AVS Forum banner
Status
Not open for further replies.
1 - 14 of 14 Posts

· Registered
LG 55" C9 OLED, Yamaha RX-A660, Monoprice 5.1.2 Speakers, WMC HTPC, TiVo Bolt, X1
Joined
·
45,779 Posts
Discussion Starter · #1 ·
From Broadcasting & Cable, by Paige Albiniak


The Walt Disney Co. is changing its policy focus to find a technological solution that will allow it to comfortably distribute its digital content, instead of focusing so much on convincing Congress to legislate a copyright mandate.


"Many are paralyzed by the fear of digital piracy," chairman Michael Eisner said Monday, after accepting the National Association of Broadcasters’ "Hall of Fame Award" for The Wonderful World of Disney. "We are mindful of the perils of piracy, but we will not let fear keep us from innovating how our product is distributed. To be blunt, if we don’t distribute our products to consumers in a timely manner, the pirates will do it for us."


Disney’s Washington, D.C., office has spent much of the past two years working hard to get the government to intervene to force an industry solution that Congress could then write into a law.


But the bill that supported that notion, sponsored by Sen. Fritz Hollings (D-S.C.), stirred a great deal of controversy among public-interest groups and technology companies, and it didn’t make much progress.


That bill hasn’t been reintroduced this Congress, and industry sources said that without strong support from Disney, it is unlikely to resurface.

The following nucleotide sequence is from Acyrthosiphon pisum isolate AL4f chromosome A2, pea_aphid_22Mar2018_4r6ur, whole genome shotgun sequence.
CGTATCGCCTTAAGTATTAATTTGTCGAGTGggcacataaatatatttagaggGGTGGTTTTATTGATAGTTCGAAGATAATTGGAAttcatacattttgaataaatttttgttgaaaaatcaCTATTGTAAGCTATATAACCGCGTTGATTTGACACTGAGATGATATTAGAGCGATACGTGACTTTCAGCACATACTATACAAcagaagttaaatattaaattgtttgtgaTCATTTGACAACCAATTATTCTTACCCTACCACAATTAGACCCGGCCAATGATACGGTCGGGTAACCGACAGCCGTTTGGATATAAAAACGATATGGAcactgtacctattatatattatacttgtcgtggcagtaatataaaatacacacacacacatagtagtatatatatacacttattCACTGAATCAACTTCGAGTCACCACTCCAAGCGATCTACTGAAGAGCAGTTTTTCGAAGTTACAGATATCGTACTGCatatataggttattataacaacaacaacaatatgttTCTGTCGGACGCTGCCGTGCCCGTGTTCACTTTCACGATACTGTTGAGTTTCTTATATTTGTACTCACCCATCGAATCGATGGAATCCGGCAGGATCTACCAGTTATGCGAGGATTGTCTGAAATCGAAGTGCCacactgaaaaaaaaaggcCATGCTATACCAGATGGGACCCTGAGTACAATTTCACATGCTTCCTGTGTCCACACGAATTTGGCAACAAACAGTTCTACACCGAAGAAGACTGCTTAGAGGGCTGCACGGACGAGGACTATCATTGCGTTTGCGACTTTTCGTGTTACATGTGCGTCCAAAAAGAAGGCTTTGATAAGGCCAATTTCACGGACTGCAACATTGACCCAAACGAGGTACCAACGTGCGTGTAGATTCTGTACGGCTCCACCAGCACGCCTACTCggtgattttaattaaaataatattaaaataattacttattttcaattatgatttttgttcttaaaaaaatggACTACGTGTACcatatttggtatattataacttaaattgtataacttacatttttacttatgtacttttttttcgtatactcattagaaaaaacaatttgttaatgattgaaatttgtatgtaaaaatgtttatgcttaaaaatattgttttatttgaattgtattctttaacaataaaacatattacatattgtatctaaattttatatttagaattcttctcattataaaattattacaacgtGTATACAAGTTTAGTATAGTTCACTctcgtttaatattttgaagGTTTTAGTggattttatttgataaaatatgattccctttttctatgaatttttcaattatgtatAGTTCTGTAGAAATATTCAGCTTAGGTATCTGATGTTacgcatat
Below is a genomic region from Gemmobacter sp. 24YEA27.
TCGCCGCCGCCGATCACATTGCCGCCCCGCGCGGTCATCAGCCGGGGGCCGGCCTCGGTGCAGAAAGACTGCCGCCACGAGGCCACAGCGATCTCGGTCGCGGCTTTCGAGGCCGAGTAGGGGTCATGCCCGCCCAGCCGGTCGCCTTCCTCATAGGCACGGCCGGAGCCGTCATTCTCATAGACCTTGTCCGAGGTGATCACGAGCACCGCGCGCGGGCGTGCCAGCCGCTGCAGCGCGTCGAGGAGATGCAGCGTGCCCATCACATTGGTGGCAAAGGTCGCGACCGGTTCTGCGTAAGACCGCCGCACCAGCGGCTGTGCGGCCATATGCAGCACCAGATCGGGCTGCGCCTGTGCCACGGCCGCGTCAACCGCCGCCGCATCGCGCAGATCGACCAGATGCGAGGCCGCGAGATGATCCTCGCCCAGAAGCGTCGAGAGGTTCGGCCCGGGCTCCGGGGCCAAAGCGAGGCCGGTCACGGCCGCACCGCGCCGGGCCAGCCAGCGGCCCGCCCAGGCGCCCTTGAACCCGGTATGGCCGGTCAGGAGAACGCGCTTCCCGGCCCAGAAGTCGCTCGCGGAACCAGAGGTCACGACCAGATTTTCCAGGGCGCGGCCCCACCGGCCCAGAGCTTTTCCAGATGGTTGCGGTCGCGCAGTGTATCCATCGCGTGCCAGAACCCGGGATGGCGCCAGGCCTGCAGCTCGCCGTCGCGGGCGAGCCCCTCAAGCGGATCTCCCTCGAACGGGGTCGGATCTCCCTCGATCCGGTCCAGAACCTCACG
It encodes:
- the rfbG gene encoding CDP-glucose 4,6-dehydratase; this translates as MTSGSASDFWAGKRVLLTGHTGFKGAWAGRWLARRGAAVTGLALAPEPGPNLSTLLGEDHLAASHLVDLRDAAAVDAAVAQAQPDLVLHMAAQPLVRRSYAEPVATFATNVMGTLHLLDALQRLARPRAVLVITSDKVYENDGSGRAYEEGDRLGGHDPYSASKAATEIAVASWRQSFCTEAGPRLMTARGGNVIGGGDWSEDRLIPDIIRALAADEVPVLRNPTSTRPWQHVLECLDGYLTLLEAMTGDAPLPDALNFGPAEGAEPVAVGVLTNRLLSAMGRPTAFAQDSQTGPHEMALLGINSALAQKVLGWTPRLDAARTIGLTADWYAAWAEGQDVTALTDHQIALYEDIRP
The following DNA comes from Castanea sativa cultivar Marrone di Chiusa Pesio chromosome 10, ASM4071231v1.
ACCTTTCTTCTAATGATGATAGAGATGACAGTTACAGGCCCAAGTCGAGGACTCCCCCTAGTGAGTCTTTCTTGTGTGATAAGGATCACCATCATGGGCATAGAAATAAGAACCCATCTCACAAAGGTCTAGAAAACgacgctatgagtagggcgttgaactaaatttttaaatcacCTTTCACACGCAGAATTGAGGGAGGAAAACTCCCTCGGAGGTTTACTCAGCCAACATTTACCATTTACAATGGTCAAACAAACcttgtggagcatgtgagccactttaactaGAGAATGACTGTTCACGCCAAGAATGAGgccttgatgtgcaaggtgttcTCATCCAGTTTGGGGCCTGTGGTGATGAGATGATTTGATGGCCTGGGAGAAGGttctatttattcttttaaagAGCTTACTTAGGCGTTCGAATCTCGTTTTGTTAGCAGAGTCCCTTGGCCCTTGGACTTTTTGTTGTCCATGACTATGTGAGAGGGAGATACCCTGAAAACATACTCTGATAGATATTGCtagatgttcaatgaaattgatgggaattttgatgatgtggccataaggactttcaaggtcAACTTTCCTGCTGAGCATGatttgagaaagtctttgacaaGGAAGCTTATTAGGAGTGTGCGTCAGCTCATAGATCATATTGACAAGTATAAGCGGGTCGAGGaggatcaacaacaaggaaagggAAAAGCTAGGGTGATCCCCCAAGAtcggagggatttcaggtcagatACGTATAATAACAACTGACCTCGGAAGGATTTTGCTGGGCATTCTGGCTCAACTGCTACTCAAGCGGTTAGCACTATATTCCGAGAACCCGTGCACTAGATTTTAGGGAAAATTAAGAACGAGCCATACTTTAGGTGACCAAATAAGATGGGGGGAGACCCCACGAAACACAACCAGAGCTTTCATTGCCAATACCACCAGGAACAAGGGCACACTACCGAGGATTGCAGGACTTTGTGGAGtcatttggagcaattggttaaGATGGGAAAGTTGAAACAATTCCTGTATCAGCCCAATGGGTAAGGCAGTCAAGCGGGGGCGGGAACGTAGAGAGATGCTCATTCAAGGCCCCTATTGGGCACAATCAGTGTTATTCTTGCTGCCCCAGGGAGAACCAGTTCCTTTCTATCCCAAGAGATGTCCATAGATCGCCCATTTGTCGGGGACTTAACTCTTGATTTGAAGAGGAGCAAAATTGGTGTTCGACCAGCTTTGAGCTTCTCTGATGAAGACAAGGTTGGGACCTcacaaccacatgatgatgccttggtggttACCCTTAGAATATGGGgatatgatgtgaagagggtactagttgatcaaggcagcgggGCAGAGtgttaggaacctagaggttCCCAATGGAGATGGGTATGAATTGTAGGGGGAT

· Registered
Joined
·
9,884 Posts
Well, I'll be a blue nosed gopher.


- Tom
 

· Registered
Joined
·
1,340 Posts
Computer games piracy was around way before the music and video industry knew how to spell it, and the sales of computer games in 2002 grew 200% (or 300%, forgot the exact number, but it's in this range).

Maybe, just maybe, somebody in the industry finally got the idea?


Kirill
 

· Registered
Joined
·
13,531 Posts
I wouldn't read too much into this. It may simply mean that Disney will pursue other, non-broadcast means to deliver HDTV. This could simply mean that Disney will refuse to distribute HDTV to boxes that lack HDCP.


Didn't Disney just reach their first-ever deal with IN Demand for PPV distribution over cable last week, or was that another studio?
 

· Registered
Joined
·
9,884 Posts
Quote:
I wouldn't read too much into this. It may simply mean that Disney will pursue other, non- broadcast means to deliver HDTV. This could simply mean that Disney will refuse to distribute HDTV to boxes that lack HDCP.
But that is good. It would let market forces work. People will either buy protected boxes and watch that Disney material or they will use other equipment and watch something else.


I have no problem with that and I have never thought Disney or anyone else owed it to us to put prime material out in an unprotected fashion. I only object when it looks like they try to stop anyone else from doing that either.


We wait years (forever, George L? ;) ) for some material to come out on DVD. So if Disney wants to make some material available only on protected PPV of some kind that I can't even receive I would be okay with that. If it has a long enough shelf life then I'll maybe watch it next year or the year after. Heck, I rarely buy hard cover fictional books on current terms either.


And if they want to copy protect material for OTA all they have to do is show a soft airplane version with logos, banners, and commercials enough to differentiate it from the PPV or HD-DVD product. They are already quite good at that. But we can either watch it or something else. Works for me.


- Tom
 

· Registered
Joined
·
2,303 Posts
In Michael Eisner's comments, I thought this was a key point: